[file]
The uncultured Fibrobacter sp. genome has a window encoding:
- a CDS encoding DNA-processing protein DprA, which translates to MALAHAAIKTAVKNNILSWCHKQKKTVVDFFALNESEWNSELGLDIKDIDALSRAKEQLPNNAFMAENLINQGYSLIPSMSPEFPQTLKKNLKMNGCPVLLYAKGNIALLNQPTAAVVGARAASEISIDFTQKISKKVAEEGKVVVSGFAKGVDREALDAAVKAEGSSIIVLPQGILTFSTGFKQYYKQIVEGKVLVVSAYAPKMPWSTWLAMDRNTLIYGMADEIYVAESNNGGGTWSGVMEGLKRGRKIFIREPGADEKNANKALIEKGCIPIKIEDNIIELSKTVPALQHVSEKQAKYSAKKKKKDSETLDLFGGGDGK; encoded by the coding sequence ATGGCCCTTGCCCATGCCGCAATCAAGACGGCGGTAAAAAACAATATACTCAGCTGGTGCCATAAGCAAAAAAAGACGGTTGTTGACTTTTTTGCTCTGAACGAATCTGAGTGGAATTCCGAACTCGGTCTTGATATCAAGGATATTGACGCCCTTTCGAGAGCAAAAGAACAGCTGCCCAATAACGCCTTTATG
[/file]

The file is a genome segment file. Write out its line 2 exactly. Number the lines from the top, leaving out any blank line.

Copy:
- a CDS encoding DNA-processing protein DprA, which translates to MALAHAAIKTAVKNNILSWCHKQKKTVVDFFALNESEWNSELGLDIKDIDALSRAKEQLPNNAFMAENLINQGYSLIPSMSPEFPQTLKKNLKMNGCPVLLYAKGNIALLNQPTAAVVGARAASEISIDFTQKISKKVAEEGKVVVSGFAKGVDREALDAAVKAEGSSIIVLPQGILTFSTGFKQYYKQIVEGKVLVVSAYAPKMPWSTWLAMDRNTLIYGMADEIYVAESNNGGGTWSGVMEGLKRGRKIFIREPGADEKNANKALIEKGCIPIKIEDNIIELSKTVPALQHVSEKQAKYSAKKKKKDSETLDLFGGGDGK; encoded by the coding sequence ATGGCCCTTGCCCATGCCGCAATCAAGACGGCGGTAAAAAACAATATACTCAGCTGGTGCCATAAGCAAAAAAAGACGGTTGTTGACTTTTTTGCTCTGAACGAATCTGAGTGGAATTCCGAACTCGGTCTTGATATCAAGGATATTGACGCCCTTTCGAGAGCAAAAGAACAGCTGCCCAATAACGCCTTTATG